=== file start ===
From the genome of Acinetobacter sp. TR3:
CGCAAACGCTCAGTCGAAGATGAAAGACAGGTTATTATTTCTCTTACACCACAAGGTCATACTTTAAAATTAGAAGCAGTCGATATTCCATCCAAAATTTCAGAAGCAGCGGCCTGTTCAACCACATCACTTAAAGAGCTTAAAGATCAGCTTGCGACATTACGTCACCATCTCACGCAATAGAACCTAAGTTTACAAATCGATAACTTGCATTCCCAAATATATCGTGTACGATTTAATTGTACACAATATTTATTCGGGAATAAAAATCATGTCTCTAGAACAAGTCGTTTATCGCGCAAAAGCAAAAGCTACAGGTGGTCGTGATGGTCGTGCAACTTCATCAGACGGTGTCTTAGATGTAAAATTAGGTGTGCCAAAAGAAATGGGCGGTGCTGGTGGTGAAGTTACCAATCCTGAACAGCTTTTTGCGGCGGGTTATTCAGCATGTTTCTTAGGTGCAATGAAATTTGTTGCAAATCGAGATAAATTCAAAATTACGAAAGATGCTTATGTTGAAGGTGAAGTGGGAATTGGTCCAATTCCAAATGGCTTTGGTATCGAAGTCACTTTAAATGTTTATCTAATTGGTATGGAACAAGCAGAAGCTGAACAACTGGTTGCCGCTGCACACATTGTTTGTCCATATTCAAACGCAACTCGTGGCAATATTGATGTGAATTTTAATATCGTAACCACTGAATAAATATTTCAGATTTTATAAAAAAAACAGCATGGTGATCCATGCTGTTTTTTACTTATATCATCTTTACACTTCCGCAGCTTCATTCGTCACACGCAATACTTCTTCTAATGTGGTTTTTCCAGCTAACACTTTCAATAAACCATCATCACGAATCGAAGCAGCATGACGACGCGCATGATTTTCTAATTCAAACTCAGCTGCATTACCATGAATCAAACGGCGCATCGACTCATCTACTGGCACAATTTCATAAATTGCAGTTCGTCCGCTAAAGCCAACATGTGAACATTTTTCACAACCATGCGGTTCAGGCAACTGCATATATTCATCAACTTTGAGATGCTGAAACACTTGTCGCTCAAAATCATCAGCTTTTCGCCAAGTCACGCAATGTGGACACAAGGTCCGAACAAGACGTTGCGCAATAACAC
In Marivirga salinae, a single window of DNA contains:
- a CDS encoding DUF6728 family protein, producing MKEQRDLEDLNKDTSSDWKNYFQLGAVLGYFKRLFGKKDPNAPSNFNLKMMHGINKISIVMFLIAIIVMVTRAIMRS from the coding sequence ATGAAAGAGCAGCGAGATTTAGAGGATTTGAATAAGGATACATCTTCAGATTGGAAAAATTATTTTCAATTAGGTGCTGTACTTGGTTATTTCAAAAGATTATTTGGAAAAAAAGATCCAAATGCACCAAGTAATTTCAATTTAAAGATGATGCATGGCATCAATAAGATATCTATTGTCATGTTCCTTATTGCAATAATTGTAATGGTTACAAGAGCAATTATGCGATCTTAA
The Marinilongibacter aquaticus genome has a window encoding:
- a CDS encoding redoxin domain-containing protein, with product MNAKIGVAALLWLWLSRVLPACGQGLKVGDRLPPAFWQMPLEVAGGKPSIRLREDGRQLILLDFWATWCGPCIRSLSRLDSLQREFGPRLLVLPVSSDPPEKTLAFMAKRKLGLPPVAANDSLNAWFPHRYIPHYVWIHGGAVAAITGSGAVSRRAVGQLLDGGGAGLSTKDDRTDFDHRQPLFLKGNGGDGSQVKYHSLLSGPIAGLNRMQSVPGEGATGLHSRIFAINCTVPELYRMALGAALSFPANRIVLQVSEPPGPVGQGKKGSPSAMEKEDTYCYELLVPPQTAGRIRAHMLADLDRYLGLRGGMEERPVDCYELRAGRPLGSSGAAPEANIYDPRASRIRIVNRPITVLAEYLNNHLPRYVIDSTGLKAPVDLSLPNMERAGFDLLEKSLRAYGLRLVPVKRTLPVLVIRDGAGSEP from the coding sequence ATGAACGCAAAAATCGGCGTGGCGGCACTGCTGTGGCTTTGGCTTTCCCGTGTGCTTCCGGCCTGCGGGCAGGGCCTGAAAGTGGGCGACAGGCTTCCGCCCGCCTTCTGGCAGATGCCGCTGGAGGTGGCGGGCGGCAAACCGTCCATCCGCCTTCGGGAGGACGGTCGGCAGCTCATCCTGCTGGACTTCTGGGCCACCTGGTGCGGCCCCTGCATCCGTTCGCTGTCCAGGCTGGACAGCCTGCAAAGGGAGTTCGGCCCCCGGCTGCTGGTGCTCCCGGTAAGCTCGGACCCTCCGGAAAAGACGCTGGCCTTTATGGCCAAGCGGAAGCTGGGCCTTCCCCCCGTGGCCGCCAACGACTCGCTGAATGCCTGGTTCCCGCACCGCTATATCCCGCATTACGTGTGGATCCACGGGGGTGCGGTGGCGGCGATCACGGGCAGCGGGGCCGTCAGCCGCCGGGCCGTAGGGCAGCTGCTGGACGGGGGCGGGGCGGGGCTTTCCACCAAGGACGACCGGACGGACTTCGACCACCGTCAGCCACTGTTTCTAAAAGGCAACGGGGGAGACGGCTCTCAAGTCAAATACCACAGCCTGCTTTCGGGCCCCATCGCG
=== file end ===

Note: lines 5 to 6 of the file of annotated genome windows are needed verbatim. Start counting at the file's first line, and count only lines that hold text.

The Marinilongibacter aquaticus genome has a window encoding:
- a CDS encoding redoxin domain-containing protein, with product MNAKIGVAALLWLWLSRVLPACGQGLKVGDRLPPAFWQMPLEVAGGKPSIRLREDGRQLILLDFWATWCGPCIRSLSRLDSLQREFGPRLLVLPVSSDPPEKTLAFMAKRKLGLPPVAANDSLNAWFPHRYIPHYVWIHGGAVAAITGSGAVSRRAVGQLLDGGGAGLSTKDDRTDFDHRQPLFLKGNGGDGSQVKYHSLLSGPIAGLNRMQSVPGEGATGLHSRIFAINCTVPELYRMALGAALSFPANRIVLQVSEPPGPVGQGKKGSPSAMEKEDTYCYELLVPPQTAGRIRAHMLADLDRYLGLRGGMEERPVDCYELRAGRPLGSSGAAPEANIYDPRASRIRIVNRPITVLAEYLNNHLPRYVIDSTGLKAPVDLSLPNMERAGFDLLEKSLRAYGLRLVPVKRTLPVLVIRDGAGSEP from the coding sequence ATGAACGCAAAAATCGGCGTGGCGGCACTGCTGTGGCTTTGGCTTTCCCGTGTGCTTCCGGCCTGCGGGCAGGGCCTGAAAGTGGGCGACAGGCTTCCGCCCGCCTTCTGGCAGATGCCGCTGGAGGTGGCGGGCGGCAAACCGTCCATCCGCCTTCGGGAGGACGGTCGGCAGCTCATCCTGCTGGACTTCTGGGCCACCTGGTGCGGCCCCTGCATCCGTTCGCTGTCCAGGCTGGACAGCCTGCAAAGGGAGTTCGGCCCCCGGCTGCTGGTGCTCCCGGTAAGCTCGGACCCTCCGGAAAAGACGCTGGCCTTTATGGCCAAGCGGAAGCTGGGCCTTCCCCCCGTGGCCGCCAACGACTCGCTGAATGCCTGGTTCCCGCACCGCTATATCCCGCATTACGTGTGGATCCACGGGGGTGCGGTGGCGGCGATCACGGGCAGCGGGGCCGTCAGCCGCCGGGCCGTAGGGCAGCTGCTGGACGGGGGCGGGGCGGGGCTTTCCACCAAGGACGACCGGACGGACTTCGACCACCGTCAGCCACTGTTTCTAAAAGGCAACGGGGGAGACGGCTCTCAAGTCAAATACCACAGCCTGCTTTCGGGCCCCATCGCG